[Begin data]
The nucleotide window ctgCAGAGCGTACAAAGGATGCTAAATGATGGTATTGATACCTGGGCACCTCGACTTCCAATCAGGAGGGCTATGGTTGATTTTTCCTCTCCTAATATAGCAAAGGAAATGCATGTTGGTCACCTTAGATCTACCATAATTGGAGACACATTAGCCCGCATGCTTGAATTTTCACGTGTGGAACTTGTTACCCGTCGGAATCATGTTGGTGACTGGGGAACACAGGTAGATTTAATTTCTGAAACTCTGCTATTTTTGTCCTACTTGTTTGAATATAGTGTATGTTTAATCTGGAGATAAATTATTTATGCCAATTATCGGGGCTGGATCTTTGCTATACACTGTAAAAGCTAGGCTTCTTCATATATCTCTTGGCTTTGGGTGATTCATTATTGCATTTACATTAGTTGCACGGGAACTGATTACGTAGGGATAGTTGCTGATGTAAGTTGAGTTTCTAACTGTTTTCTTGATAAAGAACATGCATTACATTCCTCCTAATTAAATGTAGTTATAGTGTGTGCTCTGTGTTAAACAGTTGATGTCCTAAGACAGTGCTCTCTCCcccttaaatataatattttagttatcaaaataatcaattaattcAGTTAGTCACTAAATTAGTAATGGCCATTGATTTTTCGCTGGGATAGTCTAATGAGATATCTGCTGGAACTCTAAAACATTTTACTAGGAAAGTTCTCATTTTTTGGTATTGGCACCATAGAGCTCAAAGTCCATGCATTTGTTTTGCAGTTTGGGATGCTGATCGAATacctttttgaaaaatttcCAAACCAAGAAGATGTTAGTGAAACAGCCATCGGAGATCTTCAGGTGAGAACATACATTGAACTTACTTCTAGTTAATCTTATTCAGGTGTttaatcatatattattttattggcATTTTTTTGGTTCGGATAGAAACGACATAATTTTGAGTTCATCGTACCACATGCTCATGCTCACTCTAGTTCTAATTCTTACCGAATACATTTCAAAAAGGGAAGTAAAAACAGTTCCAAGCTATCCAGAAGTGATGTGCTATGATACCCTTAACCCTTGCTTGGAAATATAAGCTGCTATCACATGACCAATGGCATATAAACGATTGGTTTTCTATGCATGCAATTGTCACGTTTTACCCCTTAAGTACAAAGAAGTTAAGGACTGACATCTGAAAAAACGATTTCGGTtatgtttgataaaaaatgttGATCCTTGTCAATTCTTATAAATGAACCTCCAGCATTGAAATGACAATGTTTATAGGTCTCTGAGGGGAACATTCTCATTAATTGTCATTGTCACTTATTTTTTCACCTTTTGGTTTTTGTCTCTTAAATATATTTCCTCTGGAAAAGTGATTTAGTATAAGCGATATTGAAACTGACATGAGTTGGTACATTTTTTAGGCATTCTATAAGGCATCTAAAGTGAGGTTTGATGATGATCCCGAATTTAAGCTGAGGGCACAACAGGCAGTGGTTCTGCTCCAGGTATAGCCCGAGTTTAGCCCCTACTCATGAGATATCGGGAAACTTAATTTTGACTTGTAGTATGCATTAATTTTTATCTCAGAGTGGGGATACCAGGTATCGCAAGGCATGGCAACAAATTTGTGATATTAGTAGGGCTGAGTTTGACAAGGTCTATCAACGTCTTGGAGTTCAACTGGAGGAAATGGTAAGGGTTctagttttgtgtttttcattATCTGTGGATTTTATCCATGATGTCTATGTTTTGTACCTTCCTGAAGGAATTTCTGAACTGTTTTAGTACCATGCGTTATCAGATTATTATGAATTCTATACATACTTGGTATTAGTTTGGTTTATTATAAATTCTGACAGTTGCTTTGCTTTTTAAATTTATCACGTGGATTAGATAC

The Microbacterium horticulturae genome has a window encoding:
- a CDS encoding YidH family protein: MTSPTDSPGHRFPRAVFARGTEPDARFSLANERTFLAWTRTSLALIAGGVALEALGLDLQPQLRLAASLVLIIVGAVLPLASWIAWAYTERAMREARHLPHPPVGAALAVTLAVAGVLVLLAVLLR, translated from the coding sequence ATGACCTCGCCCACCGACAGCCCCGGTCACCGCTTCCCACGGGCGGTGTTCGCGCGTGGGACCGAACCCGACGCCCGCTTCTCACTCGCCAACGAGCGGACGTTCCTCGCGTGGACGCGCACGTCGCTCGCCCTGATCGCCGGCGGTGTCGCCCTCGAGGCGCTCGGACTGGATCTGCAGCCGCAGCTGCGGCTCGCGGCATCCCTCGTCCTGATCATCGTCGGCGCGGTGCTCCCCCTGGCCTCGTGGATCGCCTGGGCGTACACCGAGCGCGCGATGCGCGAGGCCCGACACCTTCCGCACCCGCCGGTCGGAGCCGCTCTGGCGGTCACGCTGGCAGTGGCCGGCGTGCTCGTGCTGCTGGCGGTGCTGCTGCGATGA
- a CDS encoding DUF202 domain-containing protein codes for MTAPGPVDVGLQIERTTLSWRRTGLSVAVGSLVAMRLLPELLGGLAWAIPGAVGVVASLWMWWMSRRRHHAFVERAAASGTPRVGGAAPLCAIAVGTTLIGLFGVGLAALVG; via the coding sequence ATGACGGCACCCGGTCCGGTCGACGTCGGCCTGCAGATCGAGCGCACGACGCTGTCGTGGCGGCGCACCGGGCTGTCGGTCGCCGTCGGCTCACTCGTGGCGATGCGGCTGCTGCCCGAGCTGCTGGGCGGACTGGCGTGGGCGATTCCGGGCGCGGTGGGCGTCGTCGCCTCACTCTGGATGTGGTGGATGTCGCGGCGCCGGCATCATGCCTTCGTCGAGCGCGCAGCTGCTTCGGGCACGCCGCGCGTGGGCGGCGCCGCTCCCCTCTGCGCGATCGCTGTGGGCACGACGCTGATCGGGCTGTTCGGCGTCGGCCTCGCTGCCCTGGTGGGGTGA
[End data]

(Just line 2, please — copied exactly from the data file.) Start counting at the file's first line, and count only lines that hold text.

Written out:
The Microbacterium horticulturae genome has a window encoding: